DIAF – Dashanzi International Art Festival Review, Frieze Lorenzo Marsili The Dashanzi International Art Festival (DIAF

) is quickly establishing itself as one of the most significant artistic events in the contemporary Chinese panorama. China boosts an impressive number of Biennials and Triennials, but DIAF clearly stands out for its independent nature, lack of institutional affiliation, and peculiar curatorial stance. The festival is hosted and organised by Beijing’s artistic village, Area 798, and curated by “village chief” Hou Hanru, together with Berenice Angremy. The Area develops around a dismissed Bauhaus industrial complex, chosen by numerous artists in the early 90s for its affordable accommodation and generous spaces. The artistic offer is truly varied; from a retrospective on the work of Huang Rui and Ai Wei Wei, to an overview of the development of the Chinese avant-garde, with iconic artists such as Xu Bing, Fang Lijun, and Zhang Xiaogang, who recently took the New York auction week by storm. Also in the program, a perspective on the London art scene, a solo exhibition of Loris Cecchini held at Galleria Continua’s new Beijing space, and numerous independent shows. A particular note should be reserved for the architectural forum Soldiers at the Gate, a three-year long project developed by Huang Yan, Huang Rui, and Feng Boyi, analysing the new urban reality of Beijing. This first edition focuses on the identity of China’s capital, undergoing transformation and re-definition at an incredible pace. The Forum was accompanied by the exhibition China/Chai-na, where “Chai-na” [Demolish here], the mark placed on the numerous buildings facing immediate destruction, serves as the guiding thread for the work presented. Also included is a show by famous photography couple Rong Rong and Inri, reflecting on public/private intimacy together with Dutch artist Marrigje de Maar.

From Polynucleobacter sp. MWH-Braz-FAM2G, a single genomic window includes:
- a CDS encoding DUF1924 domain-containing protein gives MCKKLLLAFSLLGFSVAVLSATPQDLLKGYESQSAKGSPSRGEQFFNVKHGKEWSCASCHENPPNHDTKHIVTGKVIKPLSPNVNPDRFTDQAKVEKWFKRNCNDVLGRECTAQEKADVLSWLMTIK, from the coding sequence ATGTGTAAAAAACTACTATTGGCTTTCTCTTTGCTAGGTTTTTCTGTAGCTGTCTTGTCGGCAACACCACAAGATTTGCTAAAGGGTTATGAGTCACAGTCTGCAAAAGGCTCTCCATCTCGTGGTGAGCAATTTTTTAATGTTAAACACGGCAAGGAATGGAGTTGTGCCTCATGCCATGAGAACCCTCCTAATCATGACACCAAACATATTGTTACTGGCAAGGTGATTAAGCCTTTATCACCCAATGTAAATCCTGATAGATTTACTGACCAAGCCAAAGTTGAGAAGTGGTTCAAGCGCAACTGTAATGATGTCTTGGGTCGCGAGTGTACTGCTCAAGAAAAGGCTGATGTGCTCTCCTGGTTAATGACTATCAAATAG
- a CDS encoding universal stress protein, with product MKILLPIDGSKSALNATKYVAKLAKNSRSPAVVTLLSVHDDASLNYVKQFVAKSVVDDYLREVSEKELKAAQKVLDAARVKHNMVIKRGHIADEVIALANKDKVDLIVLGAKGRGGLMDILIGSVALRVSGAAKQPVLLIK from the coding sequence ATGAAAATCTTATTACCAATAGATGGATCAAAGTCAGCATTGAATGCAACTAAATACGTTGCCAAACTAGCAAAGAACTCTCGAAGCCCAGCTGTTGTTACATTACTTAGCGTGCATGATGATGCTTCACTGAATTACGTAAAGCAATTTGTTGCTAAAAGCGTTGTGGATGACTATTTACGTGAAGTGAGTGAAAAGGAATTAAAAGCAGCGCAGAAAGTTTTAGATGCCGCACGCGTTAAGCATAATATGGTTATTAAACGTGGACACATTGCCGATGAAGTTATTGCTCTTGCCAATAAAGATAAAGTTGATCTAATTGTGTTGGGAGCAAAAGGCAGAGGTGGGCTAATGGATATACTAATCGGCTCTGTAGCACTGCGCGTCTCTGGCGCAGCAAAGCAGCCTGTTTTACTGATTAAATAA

The Festival seems to follow a “chaotic creativity” principle, with several often disconnected works shown in the same exhibit. Whereas this technique can create a happy symbiosis with the post-industrial exhibition spaces, the visitor may sometimes feel the lack of a precise curatorial vision. In addition, the role of commercial galleries in the district is increasingly overwhelming, and rarely the exhibitions put up by private spaces conform to the general aims of the Festival. This edition of DIAF shows a particular attention to notions of modernity. The theme of the festival is Beijing/Background, and it would not be a mistake to claim that Beijing, today, is the modern, understood as perpetual social transformation and ceaseless disruption of the architectural order. Judging by some of the works presented, the process of the modern is sometimes viewed more as a destructive then a creative force. One exhibition, Seduced and Abandoned, features the work of eight Chinese photographers investigating the unfolding of progress. A telling and technically exquisite photograph by Zhu Yan presents a lonely, nude, withered tree at the centre of a flattened field at the edges of the city. What it once was – blooming countryside, or perhaps a small urban enclave – is rendered sacrificial object to the passage of time. And what approaches? At the far edges of the photograph, we can distil the relentless advance of anonymous, alienating, frightening tower blocks. DIAF confirms once again to be a lively and informative festival, and although some curatorial problems need addressing (the invitation of guest curators, for example, would benefit pluralism), the visitor is confronted with an intriguing, albeit sometimes arbitrary, selection of work. Parallel projects, such as the architectural forum, prove well-grounded and artistically significant.